I noticed the pdf's are not downloadable in Safari, but are in Chrome. Then I got to 15 and 16 and they would not download in Chrome, but they would in Safari. So, if you are having trouble downloading, try a different browser.

Craig H.

I finished my novel, gave it to three "Beta Readers" and got back invaluable responses. I revised from their notes, changing things I thought were clear but befuddled them. Now I am in a late stage of fine-tuning before I ask an agent to see it. I am making more changes here than I did in two other drafts, cutting unnecessary words by the bucketful. The result is almost unrecognizable from the first draft. I feel I really did re-VISION the story! Thank you Ms. Atwood for emphasizing this critical part in the life of a book!

Cameron C.

I really enjoy the way she says 'revision' - reVision, see anew, see from a different angle, re-envision.


"There isn't a phone booth on that corner." How important is this kind of minor detail in a work of fiction? How much realism is expected in a novel? Does it affect the story if there is a phone booth or not? Where is the line between literary licence / imagination and accuracy? Unless the phone booth has some significance in the plot, Is it worth getting bogged down in research? The recent film about Mary Queen of Scots -- full of historical inaccuracies -- comes to mind.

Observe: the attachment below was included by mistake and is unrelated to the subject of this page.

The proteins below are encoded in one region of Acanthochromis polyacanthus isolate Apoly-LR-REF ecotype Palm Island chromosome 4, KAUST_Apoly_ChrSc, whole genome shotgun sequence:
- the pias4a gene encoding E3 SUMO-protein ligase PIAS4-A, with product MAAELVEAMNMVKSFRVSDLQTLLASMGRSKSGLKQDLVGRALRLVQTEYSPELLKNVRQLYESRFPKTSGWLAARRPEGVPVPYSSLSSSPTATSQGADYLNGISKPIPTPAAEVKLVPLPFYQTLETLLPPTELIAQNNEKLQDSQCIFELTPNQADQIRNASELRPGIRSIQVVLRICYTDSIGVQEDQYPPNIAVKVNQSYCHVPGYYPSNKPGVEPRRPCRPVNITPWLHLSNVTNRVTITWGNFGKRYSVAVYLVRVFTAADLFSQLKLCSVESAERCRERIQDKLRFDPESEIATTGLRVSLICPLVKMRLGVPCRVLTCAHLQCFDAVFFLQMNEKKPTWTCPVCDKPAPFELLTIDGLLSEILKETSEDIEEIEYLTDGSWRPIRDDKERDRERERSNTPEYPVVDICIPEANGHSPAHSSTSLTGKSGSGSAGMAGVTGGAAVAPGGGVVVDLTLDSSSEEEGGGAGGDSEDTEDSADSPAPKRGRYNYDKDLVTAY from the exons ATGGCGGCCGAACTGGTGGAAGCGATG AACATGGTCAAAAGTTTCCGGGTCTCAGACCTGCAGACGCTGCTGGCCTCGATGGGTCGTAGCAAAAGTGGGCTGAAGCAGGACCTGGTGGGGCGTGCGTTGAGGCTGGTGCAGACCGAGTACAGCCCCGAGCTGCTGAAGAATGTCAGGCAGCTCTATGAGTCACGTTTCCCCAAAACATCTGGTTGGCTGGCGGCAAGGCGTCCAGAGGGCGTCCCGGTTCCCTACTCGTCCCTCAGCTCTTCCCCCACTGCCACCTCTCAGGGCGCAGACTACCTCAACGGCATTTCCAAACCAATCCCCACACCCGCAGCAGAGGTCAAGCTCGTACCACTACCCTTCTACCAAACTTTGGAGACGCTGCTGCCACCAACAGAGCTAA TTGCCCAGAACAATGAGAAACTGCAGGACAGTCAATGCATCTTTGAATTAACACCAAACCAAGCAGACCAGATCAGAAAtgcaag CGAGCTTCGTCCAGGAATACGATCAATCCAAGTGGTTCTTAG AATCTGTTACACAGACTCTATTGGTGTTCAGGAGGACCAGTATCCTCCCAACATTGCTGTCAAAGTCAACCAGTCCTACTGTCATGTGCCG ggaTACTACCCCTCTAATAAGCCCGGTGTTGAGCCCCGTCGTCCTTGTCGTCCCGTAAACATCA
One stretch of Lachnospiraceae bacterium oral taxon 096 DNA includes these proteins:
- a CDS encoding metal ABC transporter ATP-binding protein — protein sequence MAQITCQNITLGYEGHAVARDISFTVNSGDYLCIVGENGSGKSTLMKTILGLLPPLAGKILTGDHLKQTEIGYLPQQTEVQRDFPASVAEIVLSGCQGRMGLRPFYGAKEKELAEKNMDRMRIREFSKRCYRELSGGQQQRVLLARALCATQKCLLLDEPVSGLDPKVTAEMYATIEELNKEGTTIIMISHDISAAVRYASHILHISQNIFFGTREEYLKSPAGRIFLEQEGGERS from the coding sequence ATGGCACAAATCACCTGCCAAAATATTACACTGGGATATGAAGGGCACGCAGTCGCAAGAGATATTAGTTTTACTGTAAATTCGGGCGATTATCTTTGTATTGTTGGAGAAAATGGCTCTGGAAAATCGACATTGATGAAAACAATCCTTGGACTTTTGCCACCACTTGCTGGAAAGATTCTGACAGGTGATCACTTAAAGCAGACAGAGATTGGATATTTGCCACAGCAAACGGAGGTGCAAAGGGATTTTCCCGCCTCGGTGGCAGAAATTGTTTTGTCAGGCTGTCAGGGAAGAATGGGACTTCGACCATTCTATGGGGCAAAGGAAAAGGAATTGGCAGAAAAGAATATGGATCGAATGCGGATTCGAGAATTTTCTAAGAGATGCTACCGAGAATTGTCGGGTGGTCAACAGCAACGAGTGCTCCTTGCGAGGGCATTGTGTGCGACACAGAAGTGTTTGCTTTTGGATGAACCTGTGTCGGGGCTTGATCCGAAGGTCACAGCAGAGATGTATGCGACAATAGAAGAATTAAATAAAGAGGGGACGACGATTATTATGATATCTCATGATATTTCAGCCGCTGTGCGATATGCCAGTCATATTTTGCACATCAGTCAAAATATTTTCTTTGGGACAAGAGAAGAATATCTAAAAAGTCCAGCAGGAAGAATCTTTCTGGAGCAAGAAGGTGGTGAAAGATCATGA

Melissa M.

She makes such a good point in reminding us that no one has to see our work until we're ready to show it to them. Revision is key!

J'nee H.

Lots of great pointers and tips not only from Margaret but also from the lesson discussions. Y'all have some awesome, freelance editors, and using text to speech options to edit.